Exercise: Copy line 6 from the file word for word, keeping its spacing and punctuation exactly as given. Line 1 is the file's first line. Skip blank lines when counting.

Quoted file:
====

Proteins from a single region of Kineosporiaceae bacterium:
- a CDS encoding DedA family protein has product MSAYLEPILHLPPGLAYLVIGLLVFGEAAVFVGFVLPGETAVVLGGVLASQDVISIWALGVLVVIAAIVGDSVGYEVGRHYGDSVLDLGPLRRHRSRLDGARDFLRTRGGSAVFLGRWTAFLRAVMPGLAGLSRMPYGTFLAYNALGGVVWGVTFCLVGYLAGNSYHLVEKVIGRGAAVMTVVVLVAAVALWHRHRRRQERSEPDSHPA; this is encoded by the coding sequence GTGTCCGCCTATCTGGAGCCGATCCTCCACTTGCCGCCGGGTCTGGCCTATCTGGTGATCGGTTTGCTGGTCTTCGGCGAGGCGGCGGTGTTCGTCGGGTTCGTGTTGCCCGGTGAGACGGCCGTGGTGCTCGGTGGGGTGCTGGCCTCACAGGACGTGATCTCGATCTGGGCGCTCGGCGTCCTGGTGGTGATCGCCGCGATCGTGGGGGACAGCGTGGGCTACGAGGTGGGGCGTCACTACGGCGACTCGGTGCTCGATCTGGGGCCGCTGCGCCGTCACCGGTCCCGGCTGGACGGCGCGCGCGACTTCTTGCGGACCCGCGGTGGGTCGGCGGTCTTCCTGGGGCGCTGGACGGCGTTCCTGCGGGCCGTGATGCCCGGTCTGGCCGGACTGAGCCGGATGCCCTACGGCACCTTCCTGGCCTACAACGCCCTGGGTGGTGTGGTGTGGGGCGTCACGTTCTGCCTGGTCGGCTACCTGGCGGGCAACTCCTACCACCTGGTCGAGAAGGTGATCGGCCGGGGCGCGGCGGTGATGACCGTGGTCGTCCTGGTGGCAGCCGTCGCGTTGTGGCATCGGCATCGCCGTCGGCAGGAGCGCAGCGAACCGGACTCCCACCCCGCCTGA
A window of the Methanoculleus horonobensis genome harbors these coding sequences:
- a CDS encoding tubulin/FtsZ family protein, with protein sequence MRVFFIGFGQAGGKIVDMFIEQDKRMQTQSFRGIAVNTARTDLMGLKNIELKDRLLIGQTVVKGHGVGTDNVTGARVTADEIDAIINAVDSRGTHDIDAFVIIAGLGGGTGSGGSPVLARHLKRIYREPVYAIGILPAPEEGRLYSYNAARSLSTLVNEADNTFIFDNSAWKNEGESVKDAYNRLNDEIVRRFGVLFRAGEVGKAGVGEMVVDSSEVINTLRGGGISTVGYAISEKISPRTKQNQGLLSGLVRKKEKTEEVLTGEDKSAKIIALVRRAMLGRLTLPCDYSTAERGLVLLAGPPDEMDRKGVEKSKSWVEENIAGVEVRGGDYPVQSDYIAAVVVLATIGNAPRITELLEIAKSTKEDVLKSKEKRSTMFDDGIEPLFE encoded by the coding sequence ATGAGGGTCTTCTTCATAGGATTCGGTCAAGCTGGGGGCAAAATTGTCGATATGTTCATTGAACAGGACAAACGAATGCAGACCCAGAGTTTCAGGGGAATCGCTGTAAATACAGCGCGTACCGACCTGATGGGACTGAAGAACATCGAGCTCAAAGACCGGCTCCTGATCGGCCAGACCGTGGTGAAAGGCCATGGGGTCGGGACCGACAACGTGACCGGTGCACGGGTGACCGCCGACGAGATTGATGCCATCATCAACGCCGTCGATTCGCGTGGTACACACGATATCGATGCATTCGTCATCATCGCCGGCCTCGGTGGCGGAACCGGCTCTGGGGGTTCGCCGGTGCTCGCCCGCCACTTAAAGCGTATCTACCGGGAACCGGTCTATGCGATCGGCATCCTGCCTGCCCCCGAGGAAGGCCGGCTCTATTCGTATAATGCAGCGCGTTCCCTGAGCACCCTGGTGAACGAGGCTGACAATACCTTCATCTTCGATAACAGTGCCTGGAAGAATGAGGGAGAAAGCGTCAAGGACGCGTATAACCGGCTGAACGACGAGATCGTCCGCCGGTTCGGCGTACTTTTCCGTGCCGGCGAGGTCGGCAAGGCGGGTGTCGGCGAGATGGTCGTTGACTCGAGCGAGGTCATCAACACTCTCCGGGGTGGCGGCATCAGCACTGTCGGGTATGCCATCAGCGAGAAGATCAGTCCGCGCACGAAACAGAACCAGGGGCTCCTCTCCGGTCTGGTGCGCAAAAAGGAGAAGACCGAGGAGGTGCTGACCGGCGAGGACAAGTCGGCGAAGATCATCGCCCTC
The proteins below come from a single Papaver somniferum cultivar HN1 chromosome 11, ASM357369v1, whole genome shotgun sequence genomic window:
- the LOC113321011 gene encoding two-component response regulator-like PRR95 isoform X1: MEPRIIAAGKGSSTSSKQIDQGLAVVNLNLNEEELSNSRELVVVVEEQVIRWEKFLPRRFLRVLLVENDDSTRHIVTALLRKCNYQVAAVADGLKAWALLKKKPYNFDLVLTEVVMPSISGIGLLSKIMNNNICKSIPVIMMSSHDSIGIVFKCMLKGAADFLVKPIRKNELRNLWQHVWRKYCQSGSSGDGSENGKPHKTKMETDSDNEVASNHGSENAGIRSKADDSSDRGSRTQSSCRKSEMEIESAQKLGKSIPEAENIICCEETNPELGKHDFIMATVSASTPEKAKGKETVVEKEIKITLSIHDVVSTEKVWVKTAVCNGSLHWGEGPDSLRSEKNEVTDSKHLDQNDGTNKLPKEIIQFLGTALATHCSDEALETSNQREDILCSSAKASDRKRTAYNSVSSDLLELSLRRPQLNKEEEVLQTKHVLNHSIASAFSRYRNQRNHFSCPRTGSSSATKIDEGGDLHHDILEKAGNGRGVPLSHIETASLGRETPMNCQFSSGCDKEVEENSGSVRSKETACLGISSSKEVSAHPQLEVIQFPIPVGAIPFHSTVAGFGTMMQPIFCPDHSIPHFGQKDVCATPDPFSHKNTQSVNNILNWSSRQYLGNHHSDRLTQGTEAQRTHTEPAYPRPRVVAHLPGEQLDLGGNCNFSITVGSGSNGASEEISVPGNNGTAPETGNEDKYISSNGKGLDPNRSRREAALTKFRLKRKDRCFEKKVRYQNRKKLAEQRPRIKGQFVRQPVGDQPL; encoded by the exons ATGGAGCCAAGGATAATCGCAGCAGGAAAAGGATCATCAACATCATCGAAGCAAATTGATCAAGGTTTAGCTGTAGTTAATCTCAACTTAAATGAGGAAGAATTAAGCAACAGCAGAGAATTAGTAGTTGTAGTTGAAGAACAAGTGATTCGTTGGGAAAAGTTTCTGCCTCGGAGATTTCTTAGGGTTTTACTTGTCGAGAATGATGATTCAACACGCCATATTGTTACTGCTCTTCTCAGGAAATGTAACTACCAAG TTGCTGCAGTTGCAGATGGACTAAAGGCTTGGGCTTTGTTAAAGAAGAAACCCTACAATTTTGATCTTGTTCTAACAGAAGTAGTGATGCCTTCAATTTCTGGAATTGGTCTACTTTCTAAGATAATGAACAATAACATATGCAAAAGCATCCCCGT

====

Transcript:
- the LOC113321011 gene encoding two-component response regulator-like PRR95 isoform X1: MEPRIIAAGKGSSTSSKQIDQGLAVVNLNLNEEELSNSRELVVVVEEQVIRWEKFLPRRFLRVLLVENDDSTRHIVTALLRKCNYQVAAVADGLKAWALLKKKPYNFDLVLTEVVMPSISGIGLLSKIMNNNICKSIPVIMMSSHDSIGIVFKCMLKGAADFLVKPIRKNELRNLWQHVWRKYCQSGSSGDGSENGKPHKTKMETDSDNEVASNHGSENAGIRSKADDSSDRGSRTQSSCRKSEMEIESAQKLGKSIPEAENIICCEETNPELGKHDFIMATVSASTPEKAKGKETVVEKEIKITLSIHDVVSTEKVWVKTAVCNGSLHWGEGPDSLRSEKNEVTDSKHLDQNDGTNKLPKEIIQFLGTALATHCSDEALETSNQREDILCSSAKASDRKRTAYNSVSSDLLELSLRRPQLNKEEEVLQTKHVLNHSIASAFSRYRNQRNHFSCPRTGSSSATKIDEGGDLHHDILEKAGNGRGVPLSHIETASLGRETPMNCQFSSGCDKEVEENSGSVRSKETACLGISSSKEVSAHPQLEVIQFPIPVGAIPFHSTVAGFGTMMQPIFCPDHSIPHFGQKDVCATPDPFSHKNTQSVNNILNWSSRQYLGNHHSDRLTQGTEAQRTHTEPAYPRPRVVAHLPGEQLDLGGNCNFSITVGSGSNGASEEISVPGNNGTAPETGNEDKYISSNGKGLDPNRSRREAALTKFRLKRKDRCFEKKVRYQNRKKLAEQRPRIKGQFVRQPVGDQPL; encoded by the exons ATGGAGCCAAGGATAATCGCAGCAGGAAAAGGATCATCAACATCATCGAAGCAAATTGATCAAGGTTTAGCTGTAGTTAATCTCAACTTAAATGAGGAAGAATTAAGCAACAGCAGAGAATTAGTAGTTGTAGTTGAAGAACAAGTGATTCGTTGGGAAAAGTTTCTGCCTCGGAGATTTCTTAGGGTTTTACTTGTCGAGAATGATGATTCAACACGCCATATTGTTACTGCTCTTCTCAGGAAATGTAACTACCAAG TTGCTGCAGTTGCAGATGGACTAAAGGCTTGGGCTTTGTTAAAGAAGAAACCCTACAATTTTGATCTTGTTCTAACAGAAGTAGTGATGCCTTCAATTTCTGGAATTGGTCTACTTTCTAAGATAATGAACAATAACATATGCAAAAGCATCCCCGT